Foundation Nonprofit Support Rose in 2020, but 2021 Is Unsure
November 13, 2020 — A newly issued report says foundations have loosened or eliminated grant restrictions on funding for nonprofits in response to multiple crises unsettling the nation, increased their spending levels, and placed a newfound emphasis on listening to grantees and the communities they serve.
“Foundations are often perceived as notoriously process-heavy and resistant to change, sometimes rightfully so,” says Ellie Buteau, vice president of the nonprofit Center for Effective Philanthropy (CEP), in Cambridge, and author of Foundations Respond to Crisis: A Moment of Transformation?
“But the data we’ve gathered suggest that 2020 has indeed led foundations to work differently. Many of these changes are long overdue, and what remains to be seen is if they will continue after these crises abate.”
Compared to pre-pandemic practices, more than half of foundations surveyed for the report said they are giving a higher percentage of grant dollars to organizations created and led by the communities most affected, including Black, Latino, and lower-income communities, and 72% said they had or will increase grantmaking in 2020 beyond what was previously budgeted for the year.
However, “Looking ahead to 2021, especially as nonprofits that received forgivable loans through the federal Payment Protection Program spend down that funding, the question of whether foundation grantmaking levels will stay stable, increase, or decrease looms large,” the report noted.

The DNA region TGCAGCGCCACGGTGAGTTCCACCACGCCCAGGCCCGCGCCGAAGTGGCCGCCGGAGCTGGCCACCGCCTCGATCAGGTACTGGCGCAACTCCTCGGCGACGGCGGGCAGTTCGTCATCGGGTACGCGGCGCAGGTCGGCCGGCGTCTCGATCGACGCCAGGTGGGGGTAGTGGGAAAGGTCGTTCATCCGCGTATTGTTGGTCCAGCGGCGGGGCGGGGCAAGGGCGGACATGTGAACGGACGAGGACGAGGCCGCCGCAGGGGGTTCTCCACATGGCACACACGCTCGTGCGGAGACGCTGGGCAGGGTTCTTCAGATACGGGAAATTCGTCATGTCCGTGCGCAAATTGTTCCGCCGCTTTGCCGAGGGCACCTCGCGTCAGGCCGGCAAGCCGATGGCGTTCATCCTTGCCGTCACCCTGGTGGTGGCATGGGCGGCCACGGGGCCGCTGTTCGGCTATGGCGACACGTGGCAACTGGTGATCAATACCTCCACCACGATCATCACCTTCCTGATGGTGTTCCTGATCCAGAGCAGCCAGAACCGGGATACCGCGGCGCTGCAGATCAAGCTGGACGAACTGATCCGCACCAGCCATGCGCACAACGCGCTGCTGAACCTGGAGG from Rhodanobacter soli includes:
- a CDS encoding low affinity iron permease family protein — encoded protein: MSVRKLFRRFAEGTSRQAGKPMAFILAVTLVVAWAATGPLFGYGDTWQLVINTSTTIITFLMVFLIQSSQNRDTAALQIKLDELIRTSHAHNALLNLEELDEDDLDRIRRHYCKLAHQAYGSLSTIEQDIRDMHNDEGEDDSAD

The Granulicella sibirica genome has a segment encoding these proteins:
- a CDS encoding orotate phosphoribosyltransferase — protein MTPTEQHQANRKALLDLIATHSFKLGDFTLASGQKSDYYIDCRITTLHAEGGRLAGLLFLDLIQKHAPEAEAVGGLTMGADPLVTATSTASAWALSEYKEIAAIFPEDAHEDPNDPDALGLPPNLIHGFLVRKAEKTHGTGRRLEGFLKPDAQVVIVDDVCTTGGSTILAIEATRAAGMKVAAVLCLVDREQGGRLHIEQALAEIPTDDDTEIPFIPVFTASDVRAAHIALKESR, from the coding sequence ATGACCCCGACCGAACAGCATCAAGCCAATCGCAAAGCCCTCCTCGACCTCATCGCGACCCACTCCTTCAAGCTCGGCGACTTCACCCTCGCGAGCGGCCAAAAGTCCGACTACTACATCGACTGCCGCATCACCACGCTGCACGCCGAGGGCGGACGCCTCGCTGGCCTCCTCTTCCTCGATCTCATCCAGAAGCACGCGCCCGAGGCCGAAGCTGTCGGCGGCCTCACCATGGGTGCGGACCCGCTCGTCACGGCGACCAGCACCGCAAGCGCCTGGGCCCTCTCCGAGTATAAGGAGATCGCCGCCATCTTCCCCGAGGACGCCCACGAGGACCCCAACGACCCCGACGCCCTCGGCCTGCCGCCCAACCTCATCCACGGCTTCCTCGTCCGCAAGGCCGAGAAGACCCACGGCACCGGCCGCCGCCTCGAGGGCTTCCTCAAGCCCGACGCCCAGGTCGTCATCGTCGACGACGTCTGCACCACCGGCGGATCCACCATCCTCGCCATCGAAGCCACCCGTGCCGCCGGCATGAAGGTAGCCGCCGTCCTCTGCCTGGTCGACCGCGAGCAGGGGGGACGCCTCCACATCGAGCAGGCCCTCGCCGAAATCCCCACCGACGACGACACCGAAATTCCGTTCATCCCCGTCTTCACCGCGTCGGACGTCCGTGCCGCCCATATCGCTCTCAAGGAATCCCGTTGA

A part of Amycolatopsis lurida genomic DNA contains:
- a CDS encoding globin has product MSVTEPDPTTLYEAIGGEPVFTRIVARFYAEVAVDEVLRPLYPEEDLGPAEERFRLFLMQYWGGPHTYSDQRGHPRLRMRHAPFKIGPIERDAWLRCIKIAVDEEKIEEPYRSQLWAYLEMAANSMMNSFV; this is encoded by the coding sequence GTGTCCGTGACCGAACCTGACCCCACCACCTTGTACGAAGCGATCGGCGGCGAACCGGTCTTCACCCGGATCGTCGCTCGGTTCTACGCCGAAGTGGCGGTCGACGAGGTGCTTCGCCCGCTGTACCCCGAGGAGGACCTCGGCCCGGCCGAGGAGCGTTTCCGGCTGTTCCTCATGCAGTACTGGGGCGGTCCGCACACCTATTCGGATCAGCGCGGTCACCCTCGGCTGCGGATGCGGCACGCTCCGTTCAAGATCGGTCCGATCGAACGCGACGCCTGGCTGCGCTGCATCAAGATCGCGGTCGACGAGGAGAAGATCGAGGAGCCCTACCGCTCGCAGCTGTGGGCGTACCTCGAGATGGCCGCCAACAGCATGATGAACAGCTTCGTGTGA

About 60% of leaders interviewed for the report said the health, social, and economic crises of 2020 pushed them to accelerate change efforts already underway, CEP said.
Among changes foundations have implemented since the pandemic began in March include:
66% loosening or eliminating restrictions on existing grants
64% cutting down on what they ask of grantees
57% making new grants as unrestricted as possible
52% contributing to emergency funds
Many grant makers based in Massachusetts have implemented similar practices during the pandemic, including United Ways based in Pittsfield, Springfield, Worcester, New Bedford, and Boston, and community foundations based in Boston, Lowell, Danvers, New Bedford, and Springfield, among others.
In a year marked by public demonstrations for increased social and racial equity, 22% of the 427 leaders surveyed for the report said that they have started supporting organizations led by those from communities most affected by the pandemic. However, 67% said they were doing this before the pandemic.
In addition, 72% said they were listening to grantees and communities least heard before the pandemic erupted, and that another 24% have implemented this practice since the pandemic began.
Responses from foundation leaders suggest that it hasn’t been particularly challenging to loosen restrictions and be more flexible with grantees, the report noted.
CEP said the most frequent challenge, mentioned by about 20% of survey participants, “has been navigating the intense pace and volume of the foundation’s crisis response amid an adjustment to a remote work context.”
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